Contents: Introduction • AMERICAN EXPRESS COMPANY • BANKAMERICA CORPORATION - San Francisco • BANK OF NEW YORK • BANKERS TRUST COMPANY • THE CHASE MANHATTAN BANK, N.A. • CHEMICAL BANK • CIGNA CORPORATION • CITIBANK • CITIZENS AND SOUTHERN INVESTMENT COUNSELING, INC. • CONTINENTAL ILLINOIS CORPORATION • KRUGERRANDS • FIRST CHICAGO CORPORATION • FIRST INTERSTATE • FIRST NATIONAL BOSTON CORPORATION • IRVING TRUST COMPANY • J.P. MORGAN & CO. (THE MORGAN BANK) • MANUFACTURERS HANOVER TRUST • MANUFACTURERS HANOVER CORP. • MELLON BANK • MERRILL LYNCH • NATIONAL BANK OF DETROIT • NORTH CAROLINA NATIONAL BANK • REPUBLIC BANK CORPORATION – DALLAS • REPUBLIC NATIONAL BANK OF NY (Krugerrands) • SEATTLE-FIRST NATIONAL BANK • SECURITY PACIFIC NATIONAL BANK (Los Angeles) • WELLS FARGO BANK • CANADA • THE ROYAL BANK OF CANADA • BANK OF NOVA SCOTIA • THE CANADIAN IMPERIAL BANK OF COMMERCE • BANK OF MONTREAL • TORONTO-DOMINION BANK • INVESTMENT BANKS • APPENDIX: ESTIMATES OF U.S. PRIVATE BANK LOANS TO SOUTH AFRICA December 31, 1982 • The report includes statement from bank documents and officials, including proxy statements and policy statements. Bank officials quoted include Alfred A. Olbrycht, Robert J. Goebert, Charles G. Salmans, Fraser P. Seitel, John B. Wynne, Robert L. Robinson, Wilfred D. Kaplowitz, Ben Jones, Camillo Bozzolo, Richard S. Brennan, Nat S. Rogers, Norman Baker, Jr., Helen L. Cunneen, G. Denham E. Chaloner, James D. Goodpasture, Martin G. McGuinn, Rodney C. Linton, Joseph B. Martin, William E. Gibson, Randy C. James, Richard A. Warner, and Betty S. Lattie. The report is a revised, updated version of the 1981 edition of this document. It contains a sample of U.S. banks doing business with South Africa, including both large international banks and smaller regional banks. Since the 1981 document, church shareholders have continued to try to persuade major banks to discontinue lending or underwriting bond sales to South Africa. One notable change is BankAmerica Corporation’s decision to prohibit new loans to the South African government and parastatal organizations "unless significant concrete steps have been taken to dismantle the apartheid laws." The combined loan exposure of these banks jumped from $2.2 billion in 1978 to $3.8 billion in 1983. The recent surge in external loans is the result of policy changes in Pretoria which encouraged the switching of trade financing from the domestic to the foreign lending market. Nearly all the banks surveyed stated that they do not and will not make loans to the South African government, its agencies and instrumentalities. However, nearly all of these larger banks refused to apply a similar stringent policy to either loans to the private sector or to trade-related loans. Federal Reserve Board statistics reveal an increase in loans from U.S. banks to South African banks. Sources for this report include Beate Klein, Bank Loans to South Africa, 1979-Mid-1982, UN Center Against Apartheid, Department of Political and Security Council Affairs, (December, 1982); and John E. Lind, The Debt Crisis and Credit Risk in Countries with Human Rights Abuses, Northern California Interfaith Committee on Corporate Responsibility, (1983). The report discusses Bantustans, gold, Shearson/American Express, bond sale, North Carolina National Bank (NCNB), Morgan Stanley & Co. Inc., ESCOM, Morgan Stanley International (UK), Smith Barney, Harris Upham & Co Inc., Dean Witter Reynolds Organizations Inc., Dean Witter Reynolds International, Dean Witter Reynolds Overseas Ltd. (UK), Goldman Sachs & Co., Ina Corp., Blyth Eastman Paine Webber International Ltd., Kidder, Peabody & Co. Inc., Kidder Peabody International Ltd. (UK), Lazard Freres & Co., Minorco (Minerals and Resources Corporation), Citicorp, Crocker National, Mellon National, Marine Midland, Interfirst of Texas, Texas Commerce, First City Bancorp, Seattle First National Bank (Seafirst), and the Country Exposure Lending Survey.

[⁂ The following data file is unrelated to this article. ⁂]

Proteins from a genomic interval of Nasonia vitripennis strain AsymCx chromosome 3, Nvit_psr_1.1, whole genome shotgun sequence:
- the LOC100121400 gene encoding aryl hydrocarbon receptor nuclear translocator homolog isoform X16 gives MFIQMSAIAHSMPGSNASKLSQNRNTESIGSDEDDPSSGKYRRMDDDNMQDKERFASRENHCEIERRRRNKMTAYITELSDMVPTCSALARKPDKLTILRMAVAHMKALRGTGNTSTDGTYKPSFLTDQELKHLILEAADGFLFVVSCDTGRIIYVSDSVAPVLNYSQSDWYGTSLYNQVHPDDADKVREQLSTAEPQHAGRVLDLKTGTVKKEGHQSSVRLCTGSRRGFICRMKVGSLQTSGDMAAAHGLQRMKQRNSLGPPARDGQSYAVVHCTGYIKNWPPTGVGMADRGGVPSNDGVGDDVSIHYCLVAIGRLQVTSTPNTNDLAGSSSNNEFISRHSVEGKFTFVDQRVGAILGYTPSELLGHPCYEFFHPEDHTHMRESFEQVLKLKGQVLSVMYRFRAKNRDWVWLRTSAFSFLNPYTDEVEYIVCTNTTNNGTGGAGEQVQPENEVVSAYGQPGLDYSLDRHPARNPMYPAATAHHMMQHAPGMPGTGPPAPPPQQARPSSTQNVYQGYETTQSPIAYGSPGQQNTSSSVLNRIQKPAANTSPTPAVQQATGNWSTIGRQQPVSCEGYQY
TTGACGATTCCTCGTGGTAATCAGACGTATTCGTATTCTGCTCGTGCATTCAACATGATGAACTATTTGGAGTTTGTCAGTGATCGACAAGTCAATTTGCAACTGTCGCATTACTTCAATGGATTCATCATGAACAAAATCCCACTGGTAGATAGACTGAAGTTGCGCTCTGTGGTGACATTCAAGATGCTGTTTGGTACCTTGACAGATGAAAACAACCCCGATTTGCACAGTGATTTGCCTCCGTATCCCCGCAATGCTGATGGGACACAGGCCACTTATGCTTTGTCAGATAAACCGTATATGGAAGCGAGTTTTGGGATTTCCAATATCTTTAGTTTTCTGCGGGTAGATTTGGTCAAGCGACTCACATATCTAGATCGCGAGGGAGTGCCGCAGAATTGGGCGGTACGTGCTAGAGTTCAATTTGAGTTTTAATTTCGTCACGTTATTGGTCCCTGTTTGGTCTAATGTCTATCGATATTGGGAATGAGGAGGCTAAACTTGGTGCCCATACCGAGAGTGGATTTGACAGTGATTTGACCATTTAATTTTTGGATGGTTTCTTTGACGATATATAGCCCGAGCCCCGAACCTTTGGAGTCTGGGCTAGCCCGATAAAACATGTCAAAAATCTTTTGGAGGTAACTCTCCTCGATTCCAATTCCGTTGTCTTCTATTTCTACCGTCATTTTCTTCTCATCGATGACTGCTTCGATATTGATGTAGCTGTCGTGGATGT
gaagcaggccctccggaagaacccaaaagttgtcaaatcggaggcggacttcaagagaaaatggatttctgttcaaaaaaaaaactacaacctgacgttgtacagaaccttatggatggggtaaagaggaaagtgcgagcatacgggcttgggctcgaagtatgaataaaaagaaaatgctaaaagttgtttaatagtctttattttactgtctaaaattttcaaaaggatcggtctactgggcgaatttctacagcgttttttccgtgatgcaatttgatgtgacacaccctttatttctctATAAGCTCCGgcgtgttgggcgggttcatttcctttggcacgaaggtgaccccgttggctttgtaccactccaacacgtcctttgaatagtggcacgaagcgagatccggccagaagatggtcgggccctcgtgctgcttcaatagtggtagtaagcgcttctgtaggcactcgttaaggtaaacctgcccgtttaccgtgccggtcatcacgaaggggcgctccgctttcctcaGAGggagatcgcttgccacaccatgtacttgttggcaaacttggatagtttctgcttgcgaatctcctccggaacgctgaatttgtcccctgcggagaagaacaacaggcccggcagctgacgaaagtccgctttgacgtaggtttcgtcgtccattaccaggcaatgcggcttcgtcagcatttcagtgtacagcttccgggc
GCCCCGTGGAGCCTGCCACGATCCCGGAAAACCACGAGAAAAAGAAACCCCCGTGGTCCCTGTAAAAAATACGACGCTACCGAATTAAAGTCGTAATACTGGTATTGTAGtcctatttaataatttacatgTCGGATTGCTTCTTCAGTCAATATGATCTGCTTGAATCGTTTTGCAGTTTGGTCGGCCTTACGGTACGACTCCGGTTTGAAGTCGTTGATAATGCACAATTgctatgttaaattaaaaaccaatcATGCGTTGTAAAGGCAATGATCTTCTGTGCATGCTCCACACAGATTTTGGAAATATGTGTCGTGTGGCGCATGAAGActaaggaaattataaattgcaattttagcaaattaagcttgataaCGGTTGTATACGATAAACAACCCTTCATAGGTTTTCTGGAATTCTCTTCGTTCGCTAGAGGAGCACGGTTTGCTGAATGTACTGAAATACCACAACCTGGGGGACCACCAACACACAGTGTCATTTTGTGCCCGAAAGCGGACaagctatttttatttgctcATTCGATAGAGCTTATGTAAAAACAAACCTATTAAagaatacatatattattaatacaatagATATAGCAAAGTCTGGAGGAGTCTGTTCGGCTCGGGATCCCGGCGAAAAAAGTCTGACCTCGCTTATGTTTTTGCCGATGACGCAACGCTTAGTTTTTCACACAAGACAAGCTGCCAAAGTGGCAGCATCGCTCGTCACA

Used by permission of the Interfaith Center on Corporate Responsibility.
Collection: Miloanne Hecathorn papers